The Troubador

Dear Troubador,

Let me make one thing clear: I am, in most cases, a lover, not a fighter. While there are plenty of things in this world of which I am not fond, I tend to prefer the “let life roll off your back” method of living. And really, I think we probably have a lot of common interests. You come out to play your guitar and sing on beautiful summery afternoons and evenings. Me, I love spring and summer, and warm weather in general, and I can really appreciate live music. I think there’s something really charming and wonderful about living in an apartment where, from time to time, the strains of a musical performance find their way up to my window.

Hold on, let me really emphasize the key phrase in that last sentence: from time to time.

Near the end of last summer, when I first moved in, I heard quite a variety of sounds from down on the street. I heard at least one vocalist accompanied by acoustic guitar and while I found his stylistic choices pretty irritating and bland and his tempos ill-advised and draggy (come to think of it, maybe it was you), his was just one of many voices. I also found myself outside my apartment one evening around eight o’clock because I could hear a men’s barbershop quartet vibrating from below. I can also recall a lovely young woman who set her harp up just a few yards down the street. Okay, so I don’t remember if she was necessarily lovely, but the twinkling notes that filled the air (without disrupting the environment, I might add) as she played certainly were.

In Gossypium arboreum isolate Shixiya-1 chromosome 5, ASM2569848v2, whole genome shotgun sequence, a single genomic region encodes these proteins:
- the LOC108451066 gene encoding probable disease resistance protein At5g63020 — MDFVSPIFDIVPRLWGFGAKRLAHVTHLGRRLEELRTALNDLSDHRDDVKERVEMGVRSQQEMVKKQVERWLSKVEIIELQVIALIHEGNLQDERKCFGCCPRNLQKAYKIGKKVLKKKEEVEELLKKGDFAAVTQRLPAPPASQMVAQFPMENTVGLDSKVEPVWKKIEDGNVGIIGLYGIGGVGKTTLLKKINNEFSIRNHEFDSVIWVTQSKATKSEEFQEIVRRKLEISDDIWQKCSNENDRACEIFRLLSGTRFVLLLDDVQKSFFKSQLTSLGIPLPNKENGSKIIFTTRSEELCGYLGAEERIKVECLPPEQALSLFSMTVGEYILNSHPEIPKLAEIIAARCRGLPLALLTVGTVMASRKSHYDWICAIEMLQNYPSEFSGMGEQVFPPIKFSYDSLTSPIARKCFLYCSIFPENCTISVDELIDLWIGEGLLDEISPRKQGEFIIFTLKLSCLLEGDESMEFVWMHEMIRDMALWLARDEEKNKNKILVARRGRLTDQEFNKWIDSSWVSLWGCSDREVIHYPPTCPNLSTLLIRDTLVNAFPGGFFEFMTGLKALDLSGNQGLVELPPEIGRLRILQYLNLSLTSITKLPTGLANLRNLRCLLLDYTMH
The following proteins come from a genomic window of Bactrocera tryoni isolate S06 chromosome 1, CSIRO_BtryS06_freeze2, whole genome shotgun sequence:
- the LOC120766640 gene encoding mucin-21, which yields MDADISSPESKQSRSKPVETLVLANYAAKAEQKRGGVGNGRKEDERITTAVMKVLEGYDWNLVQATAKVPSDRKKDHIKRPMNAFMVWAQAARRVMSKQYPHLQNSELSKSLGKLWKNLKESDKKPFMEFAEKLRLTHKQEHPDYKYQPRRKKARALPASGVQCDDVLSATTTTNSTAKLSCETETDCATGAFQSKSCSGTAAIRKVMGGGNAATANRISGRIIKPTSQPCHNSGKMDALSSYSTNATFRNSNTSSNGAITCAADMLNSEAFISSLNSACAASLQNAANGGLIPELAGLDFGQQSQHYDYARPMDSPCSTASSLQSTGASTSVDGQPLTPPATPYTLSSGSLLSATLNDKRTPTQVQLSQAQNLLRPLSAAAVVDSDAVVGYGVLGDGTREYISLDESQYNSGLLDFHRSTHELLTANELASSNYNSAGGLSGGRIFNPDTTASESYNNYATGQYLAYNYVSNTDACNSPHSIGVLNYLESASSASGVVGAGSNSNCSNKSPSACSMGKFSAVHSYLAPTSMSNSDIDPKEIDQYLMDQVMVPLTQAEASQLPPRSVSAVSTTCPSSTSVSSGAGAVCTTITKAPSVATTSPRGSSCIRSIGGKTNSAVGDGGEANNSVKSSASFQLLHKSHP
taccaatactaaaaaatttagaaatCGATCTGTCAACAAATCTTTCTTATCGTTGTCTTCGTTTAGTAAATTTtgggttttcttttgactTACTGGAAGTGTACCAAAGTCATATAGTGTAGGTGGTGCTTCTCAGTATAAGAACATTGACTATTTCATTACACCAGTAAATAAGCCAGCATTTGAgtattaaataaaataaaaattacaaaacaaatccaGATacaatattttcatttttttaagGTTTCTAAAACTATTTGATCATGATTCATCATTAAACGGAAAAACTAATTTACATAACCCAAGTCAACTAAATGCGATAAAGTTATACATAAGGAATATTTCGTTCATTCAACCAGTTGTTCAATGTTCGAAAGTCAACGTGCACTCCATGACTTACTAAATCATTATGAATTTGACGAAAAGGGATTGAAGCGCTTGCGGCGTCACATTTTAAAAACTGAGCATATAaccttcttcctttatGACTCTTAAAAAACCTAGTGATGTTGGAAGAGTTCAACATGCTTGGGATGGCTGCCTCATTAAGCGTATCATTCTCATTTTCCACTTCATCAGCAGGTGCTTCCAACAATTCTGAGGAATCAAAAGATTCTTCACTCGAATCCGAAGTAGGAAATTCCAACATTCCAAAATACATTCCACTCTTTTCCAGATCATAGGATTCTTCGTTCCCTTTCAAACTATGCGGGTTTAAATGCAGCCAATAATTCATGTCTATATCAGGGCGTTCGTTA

Like I said, though. As grating as I may find a particular set of noises, I’d generally prefer to let these things go. However, recent piercing developments (most notably, a harmonica) may cause me to subvert my own philosophy– or at least, act in contradiction to its principles.

Not that I intend to threaten, exactly. But since there’s a tree between my apartment window and yourself when you stand in your makeshift amphitheatre, and I don’t think you’ve been able to notice any of my disapproving glaring, I just wanted to put my particular request into clear, readable terms.

So, here it is: stop that. Maybe some people like your many Bob Marley covers, your drawling “Ramblin’ Man,” or your undertempo version of “I’ve Just Seen a Face,” but no one needs to hear them every day. And while I’m sure Old Crow Medicine Show is very nice, maybe it’s time to forsake the medicine, accept the fact that the crow has seen better days, and just let it die.